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Big Data: The Rush for Instant Results
If you were to print out all the data added to the web each year, you would need a lot of trees - probably all the trees on the planet and then some. Who really knows? You could only ever guess. Besides which, by the time you had calculated the volume of data, you’d be out of date.
In fact, having just read that paragraph, you’re already out of date. In the minute you took to read it, there were 2.5 million new pieces of content added to Facebook, 72 hours of new video uploaded to YouTube and 200 million email messages sent. The online data world is growing exponentially at break-neck speeds.
Increasing Data Impacts People Psychologically
The ever-increasing amount of data is having a real effect on us as people. The more information we are exposed to, the more we want. It is all part of our basic survival instincts that force us to minimize risks by seeking out as much detail as possible. The more data there is about any given topic, the more we want to check it out. That’s because those survival instincts want us to check everything that is known about something so we can be sure to avoid any risks.
That, in turn, leads to another psychological issue: reduced attention spans. The more information there is to look at, the shorter the amount of time people can devote to it. We sense the ever-increasing amount of data, so push ourselves to move on to the next piece of information, paying less attention to everything else. Some studies of attention span have suggested it has been constantly falling for the past decade - thanks in part to the increase in information.
As if this were not enough for businesses faced with their workers seeking information, there is another psychological issue - the increased demand for instant results. Not only do people have less time to look at things, but they also want what they are looking for to arrive instantly - no waiting.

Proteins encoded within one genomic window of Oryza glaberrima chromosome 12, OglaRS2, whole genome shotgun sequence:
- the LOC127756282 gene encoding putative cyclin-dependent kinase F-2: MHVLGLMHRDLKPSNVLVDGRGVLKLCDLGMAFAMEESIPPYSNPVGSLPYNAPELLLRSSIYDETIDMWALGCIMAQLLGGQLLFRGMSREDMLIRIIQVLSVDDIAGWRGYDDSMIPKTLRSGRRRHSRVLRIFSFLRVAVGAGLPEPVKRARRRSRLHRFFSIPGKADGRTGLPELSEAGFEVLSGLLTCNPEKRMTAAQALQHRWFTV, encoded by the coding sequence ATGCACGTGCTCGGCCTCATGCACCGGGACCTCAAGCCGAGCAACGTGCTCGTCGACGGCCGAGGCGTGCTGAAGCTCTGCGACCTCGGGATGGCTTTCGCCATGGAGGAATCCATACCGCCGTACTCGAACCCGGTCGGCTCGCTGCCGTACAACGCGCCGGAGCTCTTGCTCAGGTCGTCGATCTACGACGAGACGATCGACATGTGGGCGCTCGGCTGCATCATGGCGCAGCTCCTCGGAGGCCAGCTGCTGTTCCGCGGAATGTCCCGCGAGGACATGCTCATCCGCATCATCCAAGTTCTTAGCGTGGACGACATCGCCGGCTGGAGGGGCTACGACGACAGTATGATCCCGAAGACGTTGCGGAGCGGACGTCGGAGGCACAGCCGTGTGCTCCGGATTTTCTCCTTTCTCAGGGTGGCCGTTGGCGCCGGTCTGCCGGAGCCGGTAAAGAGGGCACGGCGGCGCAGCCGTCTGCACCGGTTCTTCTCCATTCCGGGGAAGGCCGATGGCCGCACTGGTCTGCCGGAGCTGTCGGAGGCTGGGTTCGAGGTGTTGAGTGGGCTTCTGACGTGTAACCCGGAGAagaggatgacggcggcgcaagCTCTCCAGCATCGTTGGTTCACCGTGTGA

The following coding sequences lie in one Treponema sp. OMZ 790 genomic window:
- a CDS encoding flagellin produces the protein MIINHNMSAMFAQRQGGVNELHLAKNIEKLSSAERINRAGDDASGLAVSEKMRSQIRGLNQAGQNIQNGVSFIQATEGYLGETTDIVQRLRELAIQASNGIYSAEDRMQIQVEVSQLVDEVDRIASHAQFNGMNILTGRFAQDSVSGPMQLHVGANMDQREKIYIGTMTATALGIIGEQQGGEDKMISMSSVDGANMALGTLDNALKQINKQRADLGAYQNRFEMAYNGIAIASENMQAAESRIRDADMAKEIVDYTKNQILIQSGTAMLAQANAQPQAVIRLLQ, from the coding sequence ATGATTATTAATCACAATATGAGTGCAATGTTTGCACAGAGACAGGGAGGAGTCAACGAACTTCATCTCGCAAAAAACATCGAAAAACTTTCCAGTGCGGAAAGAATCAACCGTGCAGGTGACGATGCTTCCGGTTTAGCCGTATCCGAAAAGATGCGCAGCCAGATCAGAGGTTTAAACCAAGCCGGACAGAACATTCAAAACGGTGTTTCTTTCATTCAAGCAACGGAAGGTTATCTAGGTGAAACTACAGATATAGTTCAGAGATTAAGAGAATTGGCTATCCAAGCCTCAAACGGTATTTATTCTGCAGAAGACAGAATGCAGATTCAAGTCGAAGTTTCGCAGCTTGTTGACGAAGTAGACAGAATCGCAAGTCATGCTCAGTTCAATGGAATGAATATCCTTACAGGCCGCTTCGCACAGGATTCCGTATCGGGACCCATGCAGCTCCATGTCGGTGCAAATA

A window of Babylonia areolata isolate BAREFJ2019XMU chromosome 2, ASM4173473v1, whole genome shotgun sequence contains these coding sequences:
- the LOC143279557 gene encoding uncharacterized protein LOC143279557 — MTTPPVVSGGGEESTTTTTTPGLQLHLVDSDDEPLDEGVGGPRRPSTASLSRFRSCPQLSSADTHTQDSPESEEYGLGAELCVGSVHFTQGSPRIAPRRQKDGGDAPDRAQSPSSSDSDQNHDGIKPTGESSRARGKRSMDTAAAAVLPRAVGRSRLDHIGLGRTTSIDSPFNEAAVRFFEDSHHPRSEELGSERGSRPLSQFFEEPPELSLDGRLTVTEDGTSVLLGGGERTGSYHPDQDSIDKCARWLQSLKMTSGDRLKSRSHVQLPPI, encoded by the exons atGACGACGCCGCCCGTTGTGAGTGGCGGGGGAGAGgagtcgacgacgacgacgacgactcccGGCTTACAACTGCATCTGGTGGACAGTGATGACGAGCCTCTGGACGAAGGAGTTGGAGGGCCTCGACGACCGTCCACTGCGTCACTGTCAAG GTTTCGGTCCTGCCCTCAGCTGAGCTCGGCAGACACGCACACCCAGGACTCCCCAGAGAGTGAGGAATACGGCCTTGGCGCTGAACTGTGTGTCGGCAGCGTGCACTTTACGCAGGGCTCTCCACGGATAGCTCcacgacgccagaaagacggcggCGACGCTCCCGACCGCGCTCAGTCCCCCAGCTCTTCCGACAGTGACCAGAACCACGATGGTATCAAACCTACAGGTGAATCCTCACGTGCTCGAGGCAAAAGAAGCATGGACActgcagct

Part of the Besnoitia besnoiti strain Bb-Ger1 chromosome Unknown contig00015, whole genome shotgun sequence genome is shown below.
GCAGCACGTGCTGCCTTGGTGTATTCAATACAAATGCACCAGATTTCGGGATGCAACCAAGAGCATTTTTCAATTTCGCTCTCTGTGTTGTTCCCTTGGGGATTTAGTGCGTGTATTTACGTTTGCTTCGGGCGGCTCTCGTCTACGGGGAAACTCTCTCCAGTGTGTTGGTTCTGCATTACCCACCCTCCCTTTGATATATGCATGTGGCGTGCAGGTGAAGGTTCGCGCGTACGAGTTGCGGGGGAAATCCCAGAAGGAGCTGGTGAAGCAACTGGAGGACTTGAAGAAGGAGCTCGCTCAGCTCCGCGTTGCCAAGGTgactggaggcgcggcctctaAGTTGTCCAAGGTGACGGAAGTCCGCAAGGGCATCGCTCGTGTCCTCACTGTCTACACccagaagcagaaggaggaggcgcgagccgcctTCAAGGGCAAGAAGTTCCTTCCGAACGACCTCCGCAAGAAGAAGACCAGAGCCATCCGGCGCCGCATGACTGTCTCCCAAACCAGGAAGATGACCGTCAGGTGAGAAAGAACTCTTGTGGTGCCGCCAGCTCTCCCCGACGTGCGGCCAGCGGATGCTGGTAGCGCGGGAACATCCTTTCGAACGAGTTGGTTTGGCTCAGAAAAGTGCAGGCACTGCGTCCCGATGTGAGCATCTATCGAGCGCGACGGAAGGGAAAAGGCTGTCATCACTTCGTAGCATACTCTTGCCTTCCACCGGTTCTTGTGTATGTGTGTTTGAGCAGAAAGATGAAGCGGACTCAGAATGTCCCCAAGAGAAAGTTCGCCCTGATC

The Internet Is Changing Expectations
Part of the problem is due to search
For businesses with internal data systems, this is an important consideration. Your results from any search of internal data need to be perceived as instant. If you have slow databases or slow search systems, you are working against the expectations of your staff, who are used to much faster responses, often from much bigger data sets, on the web. If your data systems cannot match such speeds, your staff will find it difficult to use your data.
Not only that, the reduced attention spans caused by ever-increasing volumes of data mean that unless a company grabs attention in a short space of time, people will move on, to find something else or even to look elsewhere. Perhaps this could even be outside the company data set, on the web, taking employees away from vital internal information.
Companies need to be able to present data quickly, but also in attention-grabbing ways if they are to be able to keep up with the changes in staff psychology due to the Internet. One way of doing this is by creating several categories. Human beings instinctively categorize things to make it easier to understand them. So even though search facilities can find data anywhere, it is easier and quicker to use if it is already sorted into categories and then people can search within those categories. That appeals to people more than searching through everything.
Another way of ensuring you grab attention is in the design of your search results. These need to show some details about the data as well as which categories it belongs to. People can scan 50 words or so in a second or two and can see, if categories are also provided, whether the information is what they want. Categorization and good design of data presentation is what people find more engaging.
Graham Jones is a writer and consultant on Internet Psychology.